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Addictions Guide

Alison Beaver

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ask: Can a person who has smoked marijuana most of their life, become addicted?

By Anonymous
 
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Anonymous

Because sometimes you need to rock the boat.

September 7, 2012 - 8:49pm
TiffT510

Luv it. Thanks Susan. I am a spanking brand new member and so far this site is awesome. And I have to agree with you. I'm not sure about the lung cancer part (could do some reserach but don't need to!), but I used to smoke pot daily for a very long time. Yes everyone is different but addiction is addiction. And our brains are powerful. If your more prone to doing things addictively, such as I, than weed is anything but harmless. After 3 years I have been considering whether or not I should or could start smoking again. But all of those things you said above are true. Things in my life have been going too well. Why risk rocking the boat?

December 30, 2011 - 12:53pm
Susan Cody HERWriter Guide

Hi Anon

Thanks for your question.

Some people don't believe that pot is addictive, many others do. It also depends on how it's smoked. If it's rolled in tobacco then yes, in a way, because tobacco is highly addictive in itself.

Long term users have a hard time stopping the drug so this would indicate it's addictive.

It also causes a lot of the same damage as tobacco - damaged throat, lungs etc. And long term, heavy pot smokers sometimes use pot rather than working, taking care of their families or other activities.

Any kind of stimulant, done over the long term, can be addictive.

I hope this helps and thanks for writing!

~Susan

December 12, 2011 - 10:32am
EmpowHER Guest
Anonymous (reply to Susan Cody)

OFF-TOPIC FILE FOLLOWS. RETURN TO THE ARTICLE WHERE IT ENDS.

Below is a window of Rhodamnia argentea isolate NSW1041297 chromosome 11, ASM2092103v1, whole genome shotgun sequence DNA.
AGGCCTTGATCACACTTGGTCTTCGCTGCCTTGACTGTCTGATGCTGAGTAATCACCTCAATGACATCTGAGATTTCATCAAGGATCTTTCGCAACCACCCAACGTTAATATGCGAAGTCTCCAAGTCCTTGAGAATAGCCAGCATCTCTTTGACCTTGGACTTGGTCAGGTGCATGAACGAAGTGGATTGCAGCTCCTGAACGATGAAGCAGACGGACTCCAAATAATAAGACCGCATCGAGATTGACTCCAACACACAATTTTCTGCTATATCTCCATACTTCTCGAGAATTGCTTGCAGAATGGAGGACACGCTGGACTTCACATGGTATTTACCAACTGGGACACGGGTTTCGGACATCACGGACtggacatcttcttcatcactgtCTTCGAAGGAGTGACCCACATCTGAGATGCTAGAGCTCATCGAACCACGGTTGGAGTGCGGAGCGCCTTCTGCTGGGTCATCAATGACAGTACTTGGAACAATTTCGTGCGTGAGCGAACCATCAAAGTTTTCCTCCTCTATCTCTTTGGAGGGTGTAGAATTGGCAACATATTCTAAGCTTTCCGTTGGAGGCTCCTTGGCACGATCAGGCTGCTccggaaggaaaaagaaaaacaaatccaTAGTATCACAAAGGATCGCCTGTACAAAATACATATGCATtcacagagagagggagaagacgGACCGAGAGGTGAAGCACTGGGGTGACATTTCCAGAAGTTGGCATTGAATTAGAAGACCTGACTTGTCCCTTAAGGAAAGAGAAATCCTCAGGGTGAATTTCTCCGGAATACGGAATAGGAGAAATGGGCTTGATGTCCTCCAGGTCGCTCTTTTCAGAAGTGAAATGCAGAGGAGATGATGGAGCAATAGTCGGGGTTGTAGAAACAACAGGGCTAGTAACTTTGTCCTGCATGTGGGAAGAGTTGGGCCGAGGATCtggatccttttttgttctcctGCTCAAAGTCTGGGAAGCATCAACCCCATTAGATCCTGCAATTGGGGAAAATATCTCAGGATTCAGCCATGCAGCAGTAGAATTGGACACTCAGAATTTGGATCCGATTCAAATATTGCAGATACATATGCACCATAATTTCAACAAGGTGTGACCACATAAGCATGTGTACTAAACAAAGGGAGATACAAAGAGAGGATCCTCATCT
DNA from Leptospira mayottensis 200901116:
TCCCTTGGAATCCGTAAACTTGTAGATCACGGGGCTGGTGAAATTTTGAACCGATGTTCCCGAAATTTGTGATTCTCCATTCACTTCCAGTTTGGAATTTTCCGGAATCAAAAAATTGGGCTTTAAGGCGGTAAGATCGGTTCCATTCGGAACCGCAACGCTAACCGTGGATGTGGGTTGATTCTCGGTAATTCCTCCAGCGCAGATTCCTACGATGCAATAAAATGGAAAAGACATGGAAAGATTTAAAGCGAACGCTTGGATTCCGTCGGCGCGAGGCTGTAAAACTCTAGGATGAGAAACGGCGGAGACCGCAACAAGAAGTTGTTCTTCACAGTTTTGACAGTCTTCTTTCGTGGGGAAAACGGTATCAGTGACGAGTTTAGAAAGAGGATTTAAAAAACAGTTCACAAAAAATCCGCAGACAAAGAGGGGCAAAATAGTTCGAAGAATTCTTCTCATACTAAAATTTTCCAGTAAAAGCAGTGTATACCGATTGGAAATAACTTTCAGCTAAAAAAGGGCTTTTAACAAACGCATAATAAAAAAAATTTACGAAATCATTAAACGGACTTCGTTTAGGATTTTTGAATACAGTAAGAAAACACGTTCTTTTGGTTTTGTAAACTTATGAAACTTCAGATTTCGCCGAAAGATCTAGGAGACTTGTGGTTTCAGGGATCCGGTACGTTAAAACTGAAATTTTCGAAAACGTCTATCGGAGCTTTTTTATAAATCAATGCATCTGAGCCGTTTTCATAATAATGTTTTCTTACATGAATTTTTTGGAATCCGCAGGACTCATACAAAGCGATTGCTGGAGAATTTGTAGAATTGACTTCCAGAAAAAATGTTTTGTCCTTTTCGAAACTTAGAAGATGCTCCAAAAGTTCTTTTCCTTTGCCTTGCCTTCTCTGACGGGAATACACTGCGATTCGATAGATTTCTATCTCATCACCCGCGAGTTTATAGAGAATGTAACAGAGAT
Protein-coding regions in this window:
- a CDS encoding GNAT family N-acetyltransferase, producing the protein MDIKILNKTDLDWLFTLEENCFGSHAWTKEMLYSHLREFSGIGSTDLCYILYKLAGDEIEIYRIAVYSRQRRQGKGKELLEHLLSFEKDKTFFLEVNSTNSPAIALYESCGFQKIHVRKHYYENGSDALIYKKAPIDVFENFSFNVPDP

Susan, wow, i wonder what your credentials are. Do you really know ANYTHING about marijuana? Who rolls it with tobacco? And what do you have to back up your claims that it causes damaged throat, lungs, etc? And what data supports your claim that long term heave pot smokers sometimes use pot rather than working? If they arent working, how do they buy their pot? I think you are wholly uninformed. I know many long term pot smokers who are VERY productive members of society. I myself mainatained a 3.4 GPA in college while smoking pot daily. As for the addiction claims? I dont think so. I have sucessfully quit for over 6 years when I had a job that did regular testing. Now that I am retired, I do smoke it occassionally, maybe once a month if my sons bring it over. The only dependence is psychological... you feel better and more relaxed when you have smoked or injested it, so you want it again. Same thing as St Johns Wort. It enhances my moods so I want it everyday. But that doesnt make me addicted. any more that I am addicted to sitting in my hot tub every night.

December 20, 2011 - 7:30pm
EmpowHER Guest
Anonymous (reply to Anonymous)

A lot of young people today smoke weed with tobacco in the form of what is called a blunt. They take a cigar, split it open and remove the tobacco and fill it with weed and roll it back up. The tobacco which is contained in the cigar tobacco leaves causes a mix of weed and tobacco which can be very addictive.